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Mady: The Detroit Lions Should Bring Back Jim Caldwell Next Year

The Detroit Lions should have a new GM in a matter of days and that individual will be faced with an immediate decision – what to do with current head coach Jim Caldwell. There are many factor to consider but it all seems to point to a low risk, high reward scenario in retaining the Lions’ current bench boss.

A playoff berth can be a funny thing in the NFL.

Just ask Detroit Lions head coach Jim Caldwell.  The embattled coach that was brought in ahead of the 2014 season to take a Lions team, which had collapsed in the second half of the previous two years, to the next level.

His first year was a success.  The Lions rattled off 11 wins, reached the post season and avoided the second-half collapse that ultimately cost Caldwell’s predecessor his job.

In two seasons with the Lions, Caldwell has amassed an 18-14 record, including a 11-5 record in the regular season’s backend.

Despite that, he could be on the chopping block with his release potentially looming.

The decision on Caldwell’s future will be one of the first actions that follows the filling of the Lions vacant general manager position.

Still, I’m prepared to go out on a limb and say Caldwell should be back next year.

Consider the fact that turbulence did not turn to turmoil when the team hit 1-7 and the axe fell for coaches and executives alike. 

There seems to be a resounding level of support for Caldwell and his staff across the locker room.  One that appears stronger to me when talking to players now than it did in 2013, when the Lions faced the impending departure of former head coach Jim Schwartz.

Caldwell hasn’t been perfect – he has had in-game blunders and doesn’t have the type of charisma that fans gravitate to – but he has done what a head coach most needs to do.  He’s kept his team united and he’s assembled a strong staff.

The latter is among the strongest reasons he should return.

The offensive turnaround under Jim Bob Cooter has been well documented – namely with the growth of quarterback Matthew Stafford.  Cooter is here because of Caldwell.

Had Cooter been the original offensive coordinator, the conversation may be different right now.  However, Caldwell deserves more credit for quickly pulling the trigger on releasing former offensive coordinator Joe Lombardi than he does fault for the hire.  Lombardi was highly regarded coming in and there is no way you fire him any earlier than Caldwell did given the circumstances.

Caldwell is also responsible for the Terrell Austin hire.  It’s true that Austin could leave for a head coaching opportunity this offseason.  However, would you be more confident in a new coach finding an adequate replacement or Caldwell – someone that has demonstrated aptitude in coordinator selection – finding one?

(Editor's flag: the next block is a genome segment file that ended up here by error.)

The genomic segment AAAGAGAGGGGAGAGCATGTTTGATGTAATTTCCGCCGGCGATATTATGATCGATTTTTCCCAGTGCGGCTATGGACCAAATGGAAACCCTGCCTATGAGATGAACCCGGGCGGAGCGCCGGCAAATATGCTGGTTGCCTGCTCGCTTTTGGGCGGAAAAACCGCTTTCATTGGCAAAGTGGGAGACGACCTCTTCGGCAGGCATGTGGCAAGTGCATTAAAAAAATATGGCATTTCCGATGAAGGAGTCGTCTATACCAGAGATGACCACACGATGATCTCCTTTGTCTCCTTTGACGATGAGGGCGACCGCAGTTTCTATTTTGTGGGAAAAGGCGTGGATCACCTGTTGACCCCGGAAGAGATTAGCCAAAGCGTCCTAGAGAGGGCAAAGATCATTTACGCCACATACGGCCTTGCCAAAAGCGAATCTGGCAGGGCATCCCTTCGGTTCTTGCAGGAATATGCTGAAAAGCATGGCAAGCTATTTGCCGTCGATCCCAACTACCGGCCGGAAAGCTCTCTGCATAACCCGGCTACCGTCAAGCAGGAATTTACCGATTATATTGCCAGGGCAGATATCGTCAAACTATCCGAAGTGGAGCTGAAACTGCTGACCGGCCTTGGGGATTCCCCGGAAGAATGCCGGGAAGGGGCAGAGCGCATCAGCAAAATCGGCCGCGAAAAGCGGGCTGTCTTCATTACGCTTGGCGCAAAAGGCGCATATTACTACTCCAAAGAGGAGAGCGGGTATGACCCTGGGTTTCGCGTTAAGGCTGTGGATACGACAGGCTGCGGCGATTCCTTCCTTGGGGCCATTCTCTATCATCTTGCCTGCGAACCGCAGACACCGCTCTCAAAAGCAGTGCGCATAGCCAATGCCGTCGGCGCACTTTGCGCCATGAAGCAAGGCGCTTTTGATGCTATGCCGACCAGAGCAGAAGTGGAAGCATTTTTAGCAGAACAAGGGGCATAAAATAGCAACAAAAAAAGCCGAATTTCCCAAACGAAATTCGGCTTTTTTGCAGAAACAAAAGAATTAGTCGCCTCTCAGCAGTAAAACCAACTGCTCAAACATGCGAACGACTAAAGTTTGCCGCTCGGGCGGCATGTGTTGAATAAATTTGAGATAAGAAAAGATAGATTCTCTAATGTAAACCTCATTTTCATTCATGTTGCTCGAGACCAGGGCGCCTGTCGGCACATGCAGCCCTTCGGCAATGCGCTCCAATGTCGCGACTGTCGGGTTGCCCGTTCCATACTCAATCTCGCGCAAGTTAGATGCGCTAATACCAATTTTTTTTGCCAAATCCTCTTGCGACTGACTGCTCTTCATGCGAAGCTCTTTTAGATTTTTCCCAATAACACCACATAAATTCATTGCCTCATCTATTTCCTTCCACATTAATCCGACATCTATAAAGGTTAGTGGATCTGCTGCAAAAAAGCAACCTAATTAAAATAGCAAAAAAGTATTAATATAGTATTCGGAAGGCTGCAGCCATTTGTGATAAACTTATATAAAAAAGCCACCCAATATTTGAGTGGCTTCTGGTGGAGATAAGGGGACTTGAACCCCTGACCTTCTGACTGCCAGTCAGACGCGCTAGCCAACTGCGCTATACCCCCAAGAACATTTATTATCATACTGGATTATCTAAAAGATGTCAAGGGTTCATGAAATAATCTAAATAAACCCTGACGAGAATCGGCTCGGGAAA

Beyond all of that, consider the fact of timing.  Even if the Lions hire a GM quickly, they might miss out of the top coach candidates because other teams may be able to act more swiftly.

Plus, none of the top candidates are slam dunks at this point.  Adam Gase, Sean McDermott and Darrell Bevell all come with huge question marks having never been head coaches at this level.  You could go the retread route with the Josh McDaniels and Hue Jackson types – but those come with the baggage of failed tenures in the past.  The college coach option is on the table but the recent track record of those hires isn’t exactly inspiring.

Of course, there may be current head coaches available but would it be advantageous to sacrifice draft picks for Sean Payton?  Is Chuck Pagano the answer after what’s happened in Indy? Tom Coughlin has won two Super Bowls but also has had major downs during his time in New York.

So even the hypothetical availability of experienced head coaches with resumes aren’t sure things – assuming any of them would chose Detroit over other destinations.

Look, Caldwell isn’t a sure thing either.  The Lions showed they couldn’t compete with the upper echelon of the NFL earlier in the year and have padded their record against lower competition in the second half.

Still, when you add it all up, Caldwell seems to be the best option even if just for continuity – especially for your offense, especially for your quarterback.

If it doesn’t work out, you can pull the plug a year later, start your coaching search on time and have a better idea on the direction of the roster.  It’s not like you’re missing out on a sure-thing candidate in 2016.

Keeping Caldwell is a low-risk option that offers high reward.

We should know how willing Detroit is to roll the dice in a matter of days.


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